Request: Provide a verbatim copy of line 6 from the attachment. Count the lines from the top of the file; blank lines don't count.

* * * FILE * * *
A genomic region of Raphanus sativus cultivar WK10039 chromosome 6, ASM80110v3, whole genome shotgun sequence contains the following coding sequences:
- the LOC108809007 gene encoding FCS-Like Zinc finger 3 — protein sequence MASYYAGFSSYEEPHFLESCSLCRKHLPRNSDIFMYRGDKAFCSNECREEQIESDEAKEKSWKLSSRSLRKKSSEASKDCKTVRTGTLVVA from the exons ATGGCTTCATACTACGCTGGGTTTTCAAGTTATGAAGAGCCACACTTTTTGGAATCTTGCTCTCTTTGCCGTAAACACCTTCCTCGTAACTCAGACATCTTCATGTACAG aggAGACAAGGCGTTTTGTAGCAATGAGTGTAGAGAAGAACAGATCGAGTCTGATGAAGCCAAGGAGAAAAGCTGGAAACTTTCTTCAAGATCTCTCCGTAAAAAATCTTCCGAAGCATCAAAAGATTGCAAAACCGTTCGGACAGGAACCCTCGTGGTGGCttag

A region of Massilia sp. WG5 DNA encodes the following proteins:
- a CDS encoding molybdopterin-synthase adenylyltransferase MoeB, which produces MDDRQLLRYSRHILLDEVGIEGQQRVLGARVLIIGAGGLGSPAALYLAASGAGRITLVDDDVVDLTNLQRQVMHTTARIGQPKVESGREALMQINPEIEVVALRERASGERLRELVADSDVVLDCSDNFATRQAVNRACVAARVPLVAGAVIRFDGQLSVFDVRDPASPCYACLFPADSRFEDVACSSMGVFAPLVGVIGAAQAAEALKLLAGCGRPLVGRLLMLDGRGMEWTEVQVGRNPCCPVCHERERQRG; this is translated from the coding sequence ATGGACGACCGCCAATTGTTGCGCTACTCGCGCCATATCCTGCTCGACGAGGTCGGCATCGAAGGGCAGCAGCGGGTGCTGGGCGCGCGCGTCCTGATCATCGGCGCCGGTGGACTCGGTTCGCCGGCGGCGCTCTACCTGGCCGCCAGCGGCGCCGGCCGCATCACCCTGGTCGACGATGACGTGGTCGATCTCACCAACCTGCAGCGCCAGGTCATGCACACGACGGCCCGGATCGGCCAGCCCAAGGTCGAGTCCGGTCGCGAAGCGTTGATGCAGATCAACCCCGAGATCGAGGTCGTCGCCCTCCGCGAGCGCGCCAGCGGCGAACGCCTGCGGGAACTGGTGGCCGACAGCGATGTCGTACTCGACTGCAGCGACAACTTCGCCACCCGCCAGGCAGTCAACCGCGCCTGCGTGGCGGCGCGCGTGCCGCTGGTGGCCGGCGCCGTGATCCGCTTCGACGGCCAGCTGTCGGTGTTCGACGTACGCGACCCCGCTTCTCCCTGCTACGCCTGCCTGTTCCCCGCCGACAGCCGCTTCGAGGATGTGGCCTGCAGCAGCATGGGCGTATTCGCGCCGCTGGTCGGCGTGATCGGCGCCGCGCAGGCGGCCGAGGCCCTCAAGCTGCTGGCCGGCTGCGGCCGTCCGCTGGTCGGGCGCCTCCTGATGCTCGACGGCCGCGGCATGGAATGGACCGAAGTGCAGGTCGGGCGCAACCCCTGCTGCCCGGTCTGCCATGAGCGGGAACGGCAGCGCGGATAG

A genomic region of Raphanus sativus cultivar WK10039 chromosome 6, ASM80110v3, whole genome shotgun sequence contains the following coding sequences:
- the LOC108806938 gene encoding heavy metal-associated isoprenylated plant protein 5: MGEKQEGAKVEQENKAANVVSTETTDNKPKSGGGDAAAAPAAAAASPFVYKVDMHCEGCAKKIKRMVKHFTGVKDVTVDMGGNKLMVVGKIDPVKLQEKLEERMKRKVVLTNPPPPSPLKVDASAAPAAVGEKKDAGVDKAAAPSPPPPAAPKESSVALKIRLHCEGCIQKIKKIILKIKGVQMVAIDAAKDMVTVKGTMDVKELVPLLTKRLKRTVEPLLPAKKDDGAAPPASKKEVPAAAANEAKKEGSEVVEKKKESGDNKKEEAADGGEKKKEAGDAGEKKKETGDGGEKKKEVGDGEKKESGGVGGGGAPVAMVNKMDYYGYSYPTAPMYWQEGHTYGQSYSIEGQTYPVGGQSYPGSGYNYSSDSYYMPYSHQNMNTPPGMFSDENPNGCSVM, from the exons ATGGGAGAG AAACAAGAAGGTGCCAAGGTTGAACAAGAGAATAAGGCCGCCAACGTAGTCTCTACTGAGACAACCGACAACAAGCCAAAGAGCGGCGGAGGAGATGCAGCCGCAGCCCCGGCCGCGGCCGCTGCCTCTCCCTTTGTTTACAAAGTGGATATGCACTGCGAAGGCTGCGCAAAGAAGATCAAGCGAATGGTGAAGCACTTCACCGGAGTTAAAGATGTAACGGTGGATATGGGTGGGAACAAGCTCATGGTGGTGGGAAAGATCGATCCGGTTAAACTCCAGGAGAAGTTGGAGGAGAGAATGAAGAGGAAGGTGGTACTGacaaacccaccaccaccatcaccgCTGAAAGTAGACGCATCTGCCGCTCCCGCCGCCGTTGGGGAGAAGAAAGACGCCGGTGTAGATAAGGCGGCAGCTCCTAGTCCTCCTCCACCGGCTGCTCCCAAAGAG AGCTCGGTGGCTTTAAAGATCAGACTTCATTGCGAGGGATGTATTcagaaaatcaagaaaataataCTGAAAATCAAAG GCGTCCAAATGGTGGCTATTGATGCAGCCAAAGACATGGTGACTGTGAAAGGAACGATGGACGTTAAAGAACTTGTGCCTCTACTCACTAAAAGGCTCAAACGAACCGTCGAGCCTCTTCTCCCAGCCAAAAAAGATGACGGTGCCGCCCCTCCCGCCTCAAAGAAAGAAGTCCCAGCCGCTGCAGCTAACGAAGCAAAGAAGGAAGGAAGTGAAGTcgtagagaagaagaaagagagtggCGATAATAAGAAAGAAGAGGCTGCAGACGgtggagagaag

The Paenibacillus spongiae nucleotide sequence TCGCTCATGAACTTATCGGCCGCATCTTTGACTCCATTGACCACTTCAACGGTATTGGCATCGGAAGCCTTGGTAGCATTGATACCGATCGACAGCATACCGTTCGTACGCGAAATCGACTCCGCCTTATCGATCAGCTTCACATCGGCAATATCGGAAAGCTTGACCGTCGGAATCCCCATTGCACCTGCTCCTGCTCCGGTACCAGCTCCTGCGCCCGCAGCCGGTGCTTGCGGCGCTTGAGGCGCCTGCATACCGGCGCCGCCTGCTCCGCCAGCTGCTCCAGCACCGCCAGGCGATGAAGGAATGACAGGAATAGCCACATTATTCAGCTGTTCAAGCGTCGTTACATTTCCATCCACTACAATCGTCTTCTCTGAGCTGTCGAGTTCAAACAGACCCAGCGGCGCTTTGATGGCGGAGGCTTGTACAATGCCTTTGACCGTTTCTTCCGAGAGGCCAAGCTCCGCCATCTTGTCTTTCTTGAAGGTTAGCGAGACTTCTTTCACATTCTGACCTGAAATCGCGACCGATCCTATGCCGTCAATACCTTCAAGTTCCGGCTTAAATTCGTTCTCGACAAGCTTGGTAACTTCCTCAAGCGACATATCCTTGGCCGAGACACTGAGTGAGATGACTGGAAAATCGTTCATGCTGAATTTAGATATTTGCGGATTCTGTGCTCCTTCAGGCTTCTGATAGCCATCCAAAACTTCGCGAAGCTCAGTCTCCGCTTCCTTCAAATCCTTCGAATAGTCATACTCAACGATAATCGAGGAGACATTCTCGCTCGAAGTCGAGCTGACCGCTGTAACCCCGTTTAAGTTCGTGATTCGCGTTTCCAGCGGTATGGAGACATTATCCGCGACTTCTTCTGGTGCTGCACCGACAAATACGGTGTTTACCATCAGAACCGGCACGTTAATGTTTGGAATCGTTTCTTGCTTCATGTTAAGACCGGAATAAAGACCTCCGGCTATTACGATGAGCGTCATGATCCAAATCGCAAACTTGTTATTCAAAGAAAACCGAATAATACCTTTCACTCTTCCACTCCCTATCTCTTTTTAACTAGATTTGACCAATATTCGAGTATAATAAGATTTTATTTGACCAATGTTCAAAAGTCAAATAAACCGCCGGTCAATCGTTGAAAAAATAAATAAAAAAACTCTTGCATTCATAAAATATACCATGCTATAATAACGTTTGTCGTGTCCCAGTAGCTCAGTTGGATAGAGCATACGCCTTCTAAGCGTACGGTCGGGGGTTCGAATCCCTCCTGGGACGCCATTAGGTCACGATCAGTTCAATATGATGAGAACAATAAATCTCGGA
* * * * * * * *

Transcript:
- the LOC108806938 gene encoding heavy metal-associated isoprenylated plant protein 5: MGEKQEGAKVEQENKAANVVSTETTDNKPKSGGGDAAAAPAAAAASPFVYKVDMHCEGCAKKIKRMVKHFTGVKDVTVDMGGNKLMVVGKIDPVKLQEKLEERMKRKVVLTNPPPPSPLKVDASAAPAAVGEKKDAGVDKAAAPSPPPPAAPKESSVALKIRLHCEGCIQKIKKIILKIKGVQMVAIDAAKDMVTVKGTMDVKELVPLLTKRLKRTVEPLLPAKKDDGAAPPASKKEVPAAAANEAKKEGSEVVEKKKESGDNKKEEAADGGEKKKEAGDAGEKKKETGDGGEKKKEVGDGEKKESGGVGGGGAPVAMVNKMDYYGYSYPTAPMYWQEGHTYGQSYSIEGQTYPVGGQSYPGSGYNYSSDSYYMPYSHQNMNTPPGMFSDENPNGCSVM, from the exons ATGGGAGAG AAACAAGAAGGTGCCAAGGTTGAACAAGAGAATAAGGCCGCCAACGTAGTCTCTACTGAGACAACCGACAACAAGCCAAAGAGCGGCGGAGGAGATGCAGCCGCAGCCCCGGCCGCGGCCGCTGCCTCTCCCTTTGTTTACAAAGTGGATATGCACTGCGAAGGCTGCGCAAAGAAGATCAAGCGAATGGTGAAGCACTTCACCGGAGTTAAAGATGTAACGGTGGATATGGGTGGGAACAAGCTCATGGTGGTGGGAAAGATCGATCCGGTTAAACTCCAGGAGAAGTTGGAGGAGAGAATGAAGAGGAAGGTGGTACTGacaaacccaccaccaccatcaccgCTGAAAGTAGACGCATCTGCCGCTCCCGCCGCCGTTGGGGAGAAGAAAGACGCCGGTGTAGATAAGGCGGCAGCTCCTAGTCCTCCTCCACCGGCTGCTCCCAAAGAG AGCTCGGTGGCTTTAAAGATCAGACTTCATTGCGAGGGATGTATTcagaaaatcaagaaaataataCTGAAAATCAAAG GCGTCCAAATGGTGGCTATTGATGCAGCCAAAGACATGGTGACTGTGAAAGGAACGATGGACGTTAAAGAACTTGTGCCTCTACTCACTAAAAGGCTCAAACGAACCGTCGAGCCTCTTCTCCCAGCCAAAAAAGATGACGGTGCCGCCCCTCCCGCCTCAAAGAAAGAAGTCCCAGCCGCTGCAGCTAACGAAGCAAAGAAGGAAGGAAGTGAAGTcgtagagaagaagaaagagagtggCGATAATAAGAAAGAAGAGGCTGCAGACGgtggagagaag